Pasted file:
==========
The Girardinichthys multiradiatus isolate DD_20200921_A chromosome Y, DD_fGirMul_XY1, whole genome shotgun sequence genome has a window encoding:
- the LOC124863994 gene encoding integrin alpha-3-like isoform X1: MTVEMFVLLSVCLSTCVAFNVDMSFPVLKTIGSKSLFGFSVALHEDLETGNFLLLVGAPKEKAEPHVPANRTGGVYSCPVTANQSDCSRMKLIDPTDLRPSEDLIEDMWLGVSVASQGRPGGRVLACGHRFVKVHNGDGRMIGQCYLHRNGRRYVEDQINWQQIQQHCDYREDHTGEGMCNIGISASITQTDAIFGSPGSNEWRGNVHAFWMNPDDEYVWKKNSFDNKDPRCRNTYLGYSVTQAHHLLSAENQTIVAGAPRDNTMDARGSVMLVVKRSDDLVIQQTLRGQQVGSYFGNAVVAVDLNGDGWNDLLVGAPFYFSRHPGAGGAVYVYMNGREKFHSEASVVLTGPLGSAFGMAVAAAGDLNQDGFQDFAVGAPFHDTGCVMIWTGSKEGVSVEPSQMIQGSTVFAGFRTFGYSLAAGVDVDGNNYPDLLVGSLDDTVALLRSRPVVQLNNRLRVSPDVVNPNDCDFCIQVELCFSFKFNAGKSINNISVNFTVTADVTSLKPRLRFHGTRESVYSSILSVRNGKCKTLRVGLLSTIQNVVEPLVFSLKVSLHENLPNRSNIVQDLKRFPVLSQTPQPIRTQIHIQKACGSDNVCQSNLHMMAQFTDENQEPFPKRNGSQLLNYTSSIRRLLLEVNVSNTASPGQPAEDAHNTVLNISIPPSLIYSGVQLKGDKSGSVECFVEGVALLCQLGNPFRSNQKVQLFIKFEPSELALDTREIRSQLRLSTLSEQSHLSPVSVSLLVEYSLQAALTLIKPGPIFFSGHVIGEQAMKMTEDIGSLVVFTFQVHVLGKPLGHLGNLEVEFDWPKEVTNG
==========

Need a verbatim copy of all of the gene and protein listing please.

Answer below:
The Girardinichthys multiradiatus isolate DD_20200921_A chromosome Y, DD_fGirMul_XY1, whole genome shotgun sequence genome has a window encoding:
- the LOC124863994 gene encoding integrin alpha-3-like isoform X1: MTVEMFVLLSVCLSTCVAFNVDMSFPVLKTIGSKSLFGFSVALHEDLETGNFLLLVGAPKEKAEPHVPANRTGGVYSCPVTANQSDCSRMKLIDPTDLRPSEDLIEDMWLGVSVASQGRPGGRVLACGHRFVKVHNGDGRMIGQCYLHRNGRRYVEDQINWQQIQQHCDYREDHTGEGMCNIGISASITQTDAIFGSPGSNEWRGNVHAFWMNPDDEYVWKKNSFDNKDPRCRNTYLGYSVTQAHHLLSAENQTIVAGAPRDNTMDARGSVMLVVKRSDDLVIQQTLRGQQVGSYFGNAVVAVDLNGDGWNDLLVGAPFYFSRHPGAGGAVYVYMNGREKFHSEASVVLTGPLGSAFGMAVAAAGDLNQDGFQDFAVGAPFHDTGCVMIWTGSKEGVSVEPSQMIQGSTVFAGFRTFGYSLAAGVDVDGNNYPDLLVGSLDDTVALLRSRPVVQLNNRLRVSPDVVNPNDCDFCIQVELCFSFKFNAGKSINNISVNFTVTADVTSLKPRLRFHGTRESVYSSILSVRNGKCKTLRVGLLSTIQNVVEPLVFSLKVSLHENLPNRSNIVQDLKRFPVLSQTPQPIRTQIHIQKACGSDNVCQSNLHMMAQFTDENQEPFPKRNGSQLLNYTSSIRRLLLEVNVSNTASPGQPAEDAHNTVLNISIPPSLIYSGVQLKGDKSGSVECFVEGVALLCQLGNPFRSNQKVQLFIKFEPSELALDTREIRSQLRLSTLSEQSHLSPVSVSLLVEYSLQAALTLIKPGPIFFSGHVIGEQAMKMTEDIGSLVVFTFQVHVLGKPLGHLGNLEVEFDWPKEVTNG